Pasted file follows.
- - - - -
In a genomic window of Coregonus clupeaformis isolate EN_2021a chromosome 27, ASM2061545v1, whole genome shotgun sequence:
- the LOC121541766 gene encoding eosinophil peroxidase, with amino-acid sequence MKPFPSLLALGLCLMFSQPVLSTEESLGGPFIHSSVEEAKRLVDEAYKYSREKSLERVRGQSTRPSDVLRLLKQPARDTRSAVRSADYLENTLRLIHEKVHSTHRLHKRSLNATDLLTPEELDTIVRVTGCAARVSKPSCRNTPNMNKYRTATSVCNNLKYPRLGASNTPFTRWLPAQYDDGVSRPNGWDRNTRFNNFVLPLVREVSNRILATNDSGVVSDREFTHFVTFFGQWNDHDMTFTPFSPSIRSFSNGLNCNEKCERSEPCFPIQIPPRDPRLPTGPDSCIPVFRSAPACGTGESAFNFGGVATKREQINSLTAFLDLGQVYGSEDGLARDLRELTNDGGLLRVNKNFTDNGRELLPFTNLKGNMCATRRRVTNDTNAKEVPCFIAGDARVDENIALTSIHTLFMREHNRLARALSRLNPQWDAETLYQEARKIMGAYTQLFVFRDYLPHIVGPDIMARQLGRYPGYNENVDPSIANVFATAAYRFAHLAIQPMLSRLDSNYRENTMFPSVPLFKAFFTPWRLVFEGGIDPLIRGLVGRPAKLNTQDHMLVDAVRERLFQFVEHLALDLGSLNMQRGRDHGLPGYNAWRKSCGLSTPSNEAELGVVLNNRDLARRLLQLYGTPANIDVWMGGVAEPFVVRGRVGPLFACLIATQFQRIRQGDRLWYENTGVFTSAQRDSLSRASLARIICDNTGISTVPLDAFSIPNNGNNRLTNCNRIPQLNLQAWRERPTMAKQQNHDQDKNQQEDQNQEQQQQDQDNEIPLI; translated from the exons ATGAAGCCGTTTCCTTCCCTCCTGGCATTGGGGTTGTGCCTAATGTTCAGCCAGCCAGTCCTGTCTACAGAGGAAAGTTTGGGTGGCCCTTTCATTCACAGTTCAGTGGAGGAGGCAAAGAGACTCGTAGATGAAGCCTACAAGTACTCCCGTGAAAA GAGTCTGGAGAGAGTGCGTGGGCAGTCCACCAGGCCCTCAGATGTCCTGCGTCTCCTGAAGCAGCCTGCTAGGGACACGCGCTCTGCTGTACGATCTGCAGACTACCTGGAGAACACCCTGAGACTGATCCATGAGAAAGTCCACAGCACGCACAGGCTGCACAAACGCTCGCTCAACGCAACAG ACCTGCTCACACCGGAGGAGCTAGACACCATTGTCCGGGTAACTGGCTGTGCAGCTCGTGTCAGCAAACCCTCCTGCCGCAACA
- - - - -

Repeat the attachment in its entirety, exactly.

In a genomic window of Coregonus clupeaformis isolate EN_2021a chromosome 27, ASM2061545v1, whole genome shotgun sequence:
- the LOC121541766 gene encoding eosinophil peroxidase, with amino-acid sequence MKPFPSLLALGLCLMFSQPVLSTEESLGGPFIHSSVEEAKRLVDEAYKYSREKSLERVRGQSTRPSDVLRLLKQPARDTRSAVRSADYLENTLRLIHEKVHSTHRLHKRSLNATDLLTPEELDTIVRVTGCAARVSKPSCRNTPNMNKYRTATSVCNNLKYPRLGASNTPFTRWLPAQYDDGVSRPNGWDRNTRFNNFVLPLVREVSNRILATNDSGVVSDREFTHFVTFFGQWNDHDMTFTPFSPSIRSFSNGLNCNEKCERSEPCFPIQIPPRDPRLPTGPDSCIPVFRSAPACGTGESAFNFGGVATKREQINSLTAFLDLGQVYGSEDGLARDLRELTNDGGLLRVNKNFTDNGRELLPFTNLKGNMCATRRRVTNDTNAKEVPCFIAGDARVDENIALTSIHTLFMREHNRLARALSRLNPQWDAETLYQEARKIMGAYTQLFVFRDYLPHIVGPDIMARQLGRYPGYNENVDPSIANVFATAAYRFAHLAIQPMLSRLDSNYRENTMFPSVPLFKAFFTPWRLVFEGGIDPLIRGLVGRPAKLNTQDHMLVDAVRERLFQFVEHLALDLGSLNMQRGRDHGLPGYNAWRKSCGLSTPSNEAELGVVLNNRDLARRLLQLYGTPANIDVWMGGVAEPFVVRGRVGPLFACLIATQFQRIRQGDRLWYENTGVFTSAQRDSLSRASLARIICDNTGISTVPLDAFSIPNNGNNRLTNCNRIPQLNLQAWRERPTMAKQQNHDQDKNQQEDQNQEQQQQDQDNEIPLI; translated from the exons ATGAAGCCGTTTCCTTCCCTCCTGGCATTGGGGTTGTGCCTAATGTTCAGCCAGCCAGTCCTGTCTACAGAGGAAAGTTTGGGTGGCCCTTTCATTCACAGTTCAGTGGAGGAGGCAAAGAGACTCGTAGATGAAGCCTACAAGTACTCCCGTGAAAA GAGTCTGGAGAGAGTGCGTGGGCAGTCCACCAGGCCCTCAGATGTCCTGCGTCTCCTGAAGCAGCCTGCTAGGGACACGCGCTCTGCTGTACGATCTGCAGACTACCTGGAGAACACCCTGAGACTGATCCATGAGAAAGTCCACAGCACGCACAGGCTGCACAAACGCTCGCTCAACGCAACAG ACCTGCTCACACCGGAGGAGCTAGACACCATTGTCCGGGTAACTGGCTGTGCAGCTCGTGTCAGCAAACCCTCCTGCCGCAACA